Currently I am job hunting. A month ago I was working in a fantastic spanish wine bar. I loved it because it was small and intimate. The food was from a region I wasn’t familiar with until I began the job and I loved everything about the flavors and food culture of the region we represented. And the wines. Grapes I wasn’t familiar with either but all so delicious and exciting and perfect for food. The restaurant closed suddenly just after Christmas. It’s like a break up with your partner when you still love them so much. I hate having idle hands. The job market is not in a good position right now. Restaurants are already trying to down size their teams after the holiday bulk up. Some restaurants in this city shuttered at the same time. Also this city seems so over saturated with the people who have been moving here left and right. Not having a job isn’t as exciting as one might think. I miss the smells and sounds. I miss the guests.
Alright, so I have a bowl full of lemons. Meyer lemons! Meyer lemons are particularly fantastic because they are a cross between a lemon and a mandarin orange. Just a smidge sweeter that a typical lemon. Their skin is somewhat thin and can almost be peeled like a mandarin orange. When in season some meyer lemons can be eaten just as you would most other citrus without the pucker.
January is citrus month. Citrus is all out in it’s full rainbow glory. Citrus is bright in color – bright in flavor – and superb for your health. In addition to Meyer lemons I love grapefruit and blood oranges.
Have you ever simply cut a grapefruit in half, sprinkle a little sugar on it, and put it under the broiler for a minute (or torch it)? It’s bliss. Check it out online – Brûlée Grapefruit.
I felt inspired by my bowl of lemons to try out a new marmalade recipe. Marmalade is typically a type of jam that includes fruit peel. During the boiling process the peel is softened to an almost candied like texture.
Meyer Lemon and Vanilla Marmalade
3 meyer lemons
1/2 vanilla bean
2 cups sugar
Cut lemons in half from top to bottom and then again. Slice lemons into very thin triangles. Remove the seeds and keep. Place the seeds in a small square of cheesecloth. Place lemon pieces and cheesecloth of seeds into a large bowl and add 2 cups of water. Let this sit at room temperature covered over night. The next day place contents of the bowl and 1/2 a vanilla bean split into a medium sized saucepan, bring to a boil and then reduce to a simmer for 15 minutes. Pull out cheesecloth and vanilla pod. Add in 2 cups of sugar, bring to a boil again and simmer for 45 minutes or until mixture has reduced by half. A test to see if your jam or marmalade is ready is to freeze a small plate for 20 minutes and drop a teaspoon of your marmalade onto the plate and look to see if it gels with in the minute. I typically make small batches of jam or marmalade that I can use within 2 weeks so I don’t go through the whole canning process.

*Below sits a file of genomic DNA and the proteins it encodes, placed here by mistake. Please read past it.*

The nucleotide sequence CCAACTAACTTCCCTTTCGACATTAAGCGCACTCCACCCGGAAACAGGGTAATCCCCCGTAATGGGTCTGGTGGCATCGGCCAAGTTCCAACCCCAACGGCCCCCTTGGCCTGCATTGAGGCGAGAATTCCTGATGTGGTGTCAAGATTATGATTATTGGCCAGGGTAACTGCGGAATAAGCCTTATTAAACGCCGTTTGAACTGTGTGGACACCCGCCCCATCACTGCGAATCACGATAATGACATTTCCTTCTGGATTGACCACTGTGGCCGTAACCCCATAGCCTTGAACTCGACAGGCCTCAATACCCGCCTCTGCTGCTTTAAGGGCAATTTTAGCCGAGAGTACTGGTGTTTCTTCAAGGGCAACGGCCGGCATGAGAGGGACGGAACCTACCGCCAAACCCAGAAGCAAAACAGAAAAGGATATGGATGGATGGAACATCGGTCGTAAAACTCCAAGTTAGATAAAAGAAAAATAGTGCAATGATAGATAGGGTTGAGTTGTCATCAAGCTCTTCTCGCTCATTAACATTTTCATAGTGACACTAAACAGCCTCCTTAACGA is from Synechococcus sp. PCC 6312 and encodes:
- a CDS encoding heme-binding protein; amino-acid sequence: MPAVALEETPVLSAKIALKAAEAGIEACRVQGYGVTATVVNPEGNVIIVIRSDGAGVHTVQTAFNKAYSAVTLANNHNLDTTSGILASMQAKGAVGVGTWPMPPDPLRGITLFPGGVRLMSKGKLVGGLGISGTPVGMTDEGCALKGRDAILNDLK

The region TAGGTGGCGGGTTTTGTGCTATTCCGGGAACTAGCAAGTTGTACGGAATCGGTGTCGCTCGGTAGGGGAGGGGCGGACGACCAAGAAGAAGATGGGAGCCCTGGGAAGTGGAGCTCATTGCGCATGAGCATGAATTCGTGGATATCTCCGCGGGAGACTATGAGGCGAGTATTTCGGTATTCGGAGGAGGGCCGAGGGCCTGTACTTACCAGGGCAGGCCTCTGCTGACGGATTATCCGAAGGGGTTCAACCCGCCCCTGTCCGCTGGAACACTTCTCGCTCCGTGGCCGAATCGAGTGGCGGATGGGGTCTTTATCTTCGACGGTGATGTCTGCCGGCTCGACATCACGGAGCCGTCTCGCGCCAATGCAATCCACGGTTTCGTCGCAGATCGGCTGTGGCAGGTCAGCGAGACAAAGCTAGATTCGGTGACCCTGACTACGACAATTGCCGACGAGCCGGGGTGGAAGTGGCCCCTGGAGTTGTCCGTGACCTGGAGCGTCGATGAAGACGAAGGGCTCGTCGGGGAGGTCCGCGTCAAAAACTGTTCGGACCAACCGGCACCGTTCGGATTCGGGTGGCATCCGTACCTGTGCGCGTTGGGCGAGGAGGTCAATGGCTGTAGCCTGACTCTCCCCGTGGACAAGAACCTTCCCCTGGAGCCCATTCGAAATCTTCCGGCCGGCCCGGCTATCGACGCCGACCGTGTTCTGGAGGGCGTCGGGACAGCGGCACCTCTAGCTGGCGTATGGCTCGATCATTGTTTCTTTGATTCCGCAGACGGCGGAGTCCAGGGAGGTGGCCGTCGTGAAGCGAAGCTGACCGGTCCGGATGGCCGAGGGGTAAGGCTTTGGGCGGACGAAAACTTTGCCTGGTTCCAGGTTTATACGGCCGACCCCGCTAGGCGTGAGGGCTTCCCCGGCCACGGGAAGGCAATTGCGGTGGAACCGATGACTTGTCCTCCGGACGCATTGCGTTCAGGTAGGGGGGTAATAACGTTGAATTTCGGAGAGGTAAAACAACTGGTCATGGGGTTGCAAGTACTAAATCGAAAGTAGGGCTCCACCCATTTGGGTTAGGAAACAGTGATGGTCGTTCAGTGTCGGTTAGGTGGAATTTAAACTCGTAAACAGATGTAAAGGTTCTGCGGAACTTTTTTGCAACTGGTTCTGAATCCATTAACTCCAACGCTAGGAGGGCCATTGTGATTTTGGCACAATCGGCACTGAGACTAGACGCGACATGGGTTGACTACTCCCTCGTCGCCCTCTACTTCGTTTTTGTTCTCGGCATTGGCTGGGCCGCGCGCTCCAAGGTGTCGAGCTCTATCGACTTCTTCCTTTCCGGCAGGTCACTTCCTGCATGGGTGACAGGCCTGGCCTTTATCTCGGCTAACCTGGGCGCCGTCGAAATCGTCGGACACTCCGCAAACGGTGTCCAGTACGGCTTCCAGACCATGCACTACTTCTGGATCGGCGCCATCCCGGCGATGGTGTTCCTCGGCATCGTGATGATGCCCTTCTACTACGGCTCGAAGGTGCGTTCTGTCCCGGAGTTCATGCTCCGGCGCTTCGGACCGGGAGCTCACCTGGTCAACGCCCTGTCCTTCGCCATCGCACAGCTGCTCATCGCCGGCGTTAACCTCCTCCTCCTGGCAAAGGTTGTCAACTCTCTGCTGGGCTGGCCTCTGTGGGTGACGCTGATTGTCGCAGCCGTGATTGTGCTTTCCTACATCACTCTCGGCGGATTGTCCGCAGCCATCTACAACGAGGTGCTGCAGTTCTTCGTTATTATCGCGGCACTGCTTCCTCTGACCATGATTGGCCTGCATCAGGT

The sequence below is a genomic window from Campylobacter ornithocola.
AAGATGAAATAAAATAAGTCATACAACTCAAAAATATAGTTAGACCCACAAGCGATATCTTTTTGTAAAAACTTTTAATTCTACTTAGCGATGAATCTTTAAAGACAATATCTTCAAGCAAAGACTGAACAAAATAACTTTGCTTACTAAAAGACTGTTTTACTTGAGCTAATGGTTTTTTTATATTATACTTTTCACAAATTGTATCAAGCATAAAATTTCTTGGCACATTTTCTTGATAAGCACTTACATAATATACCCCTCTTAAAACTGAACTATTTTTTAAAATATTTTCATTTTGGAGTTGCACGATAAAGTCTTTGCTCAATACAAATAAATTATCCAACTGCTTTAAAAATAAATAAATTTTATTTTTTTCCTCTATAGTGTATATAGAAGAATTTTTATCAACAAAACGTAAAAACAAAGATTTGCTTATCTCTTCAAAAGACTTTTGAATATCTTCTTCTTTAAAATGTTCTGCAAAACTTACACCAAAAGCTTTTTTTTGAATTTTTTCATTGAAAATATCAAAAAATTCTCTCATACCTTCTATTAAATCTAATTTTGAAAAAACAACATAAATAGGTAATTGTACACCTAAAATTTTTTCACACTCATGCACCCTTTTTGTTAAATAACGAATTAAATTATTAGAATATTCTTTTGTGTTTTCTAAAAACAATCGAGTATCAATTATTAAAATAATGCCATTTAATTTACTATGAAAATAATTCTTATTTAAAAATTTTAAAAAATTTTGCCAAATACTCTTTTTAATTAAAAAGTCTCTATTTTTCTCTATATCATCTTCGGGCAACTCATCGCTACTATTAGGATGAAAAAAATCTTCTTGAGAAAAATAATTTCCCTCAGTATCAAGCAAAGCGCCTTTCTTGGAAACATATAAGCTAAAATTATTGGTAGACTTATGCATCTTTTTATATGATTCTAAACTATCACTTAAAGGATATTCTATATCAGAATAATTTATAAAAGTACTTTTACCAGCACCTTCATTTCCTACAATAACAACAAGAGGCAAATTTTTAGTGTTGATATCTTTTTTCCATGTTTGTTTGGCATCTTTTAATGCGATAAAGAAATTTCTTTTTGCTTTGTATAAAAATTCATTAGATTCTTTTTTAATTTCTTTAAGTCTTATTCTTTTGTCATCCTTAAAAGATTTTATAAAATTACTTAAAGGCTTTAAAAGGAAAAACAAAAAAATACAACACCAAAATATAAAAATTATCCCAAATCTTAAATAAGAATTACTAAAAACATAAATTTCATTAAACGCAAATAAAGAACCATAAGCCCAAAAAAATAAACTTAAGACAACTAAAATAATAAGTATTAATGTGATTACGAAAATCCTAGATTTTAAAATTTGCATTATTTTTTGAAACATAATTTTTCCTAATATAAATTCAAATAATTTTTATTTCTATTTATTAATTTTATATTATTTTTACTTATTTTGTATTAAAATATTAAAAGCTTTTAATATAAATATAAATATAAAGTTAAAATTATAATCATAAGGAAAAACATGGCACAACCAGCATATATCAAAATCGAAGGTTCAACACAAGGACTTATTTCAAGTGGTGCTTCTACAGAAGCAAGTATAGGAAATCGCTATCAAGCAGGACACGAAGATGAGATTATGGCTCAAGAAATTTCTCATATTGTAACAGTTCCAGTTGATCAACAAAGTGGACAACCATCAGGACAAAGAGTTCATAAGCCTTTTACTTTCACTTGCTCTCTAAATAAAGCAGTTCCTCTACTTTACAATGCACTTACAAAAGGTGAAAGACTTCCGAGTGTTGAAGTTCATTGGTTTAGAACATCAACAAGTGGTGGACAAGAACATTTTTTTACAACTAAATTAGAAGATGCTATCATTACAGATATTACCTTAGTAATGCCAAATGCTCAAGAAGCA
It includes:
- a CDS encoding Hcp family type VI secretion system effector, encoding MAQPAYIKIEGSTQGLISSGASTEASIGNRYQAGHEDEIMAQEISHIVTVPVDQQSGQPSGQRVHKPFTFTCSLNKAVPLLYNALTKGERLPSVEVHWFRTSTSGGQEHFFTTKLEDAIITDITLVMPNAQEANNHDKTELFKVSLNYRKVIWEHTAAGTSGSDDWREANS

I pick a canning jar size that will allow me to fill it pretty full. Make sure the jar is very clean and use a new lid. Place the hot marmalade in the jar, place the lid on top and tighten the band and then place the jar upside down on the counter for about 20 minutes. The heat from the jam mixture will seal the jar well enough if you plan to use within 2 weeks. Once it is sealed and cooled most of the way you can pop it in your fridge. This recipe produced about 1 full pint.
I have just one caveat with citrus. I am not the biggest fan of the pith. The stringy white “netting” that covers the segments. If I am going to get down on some citrus I tend to segment or ‘supreme’ my fruit which gets the ‘meat’ out and leaves behind the bitter chewy pith. This is an easy enough task and doesn’t have to be perfect. I usually slice off the ends and then using a paring knife carefully slice off the rind as close to the flesh as you can without loosing too much. Once you have all the rind discarded, get your knife down the side of the segment skin and make a small cut into the flesh, do this on the other side of that segment and it will fall away from the core and then repeat. This does release a lot of juice so try to do it over a bowl. The collected juice is great to drink or use it in a vinaigrette.
Beet and Grapefruit Arugula Salad
I placed 2 large beets, roasted peeled and diced in a bowl with segments from 1 large grapefruit and 2 medium sized blood oranges segmented including their juices. In a small jar I added 2 tablespoons of orange aperitif vinegar (sherry vinegar or apple cider vinegar would be delicious too!) with 2-3 tablespoons of extra virgin olive oil (I used a blood orange olive oil), 1 teaspoon of salt, and 1/2 teaspoon of coarsely cracked black pepper – shake shake shake. To assemble my salad I placed the prepared salad dressing in the bottom of a large bowl. Topped that with arugula and mixed it all together. Using a regular spoon so as to pick up some of the citrus juices as well, I placed the beets and citrus over the top of the dressed arugula and dot the top with some semi soft goat cheese. Et Voila.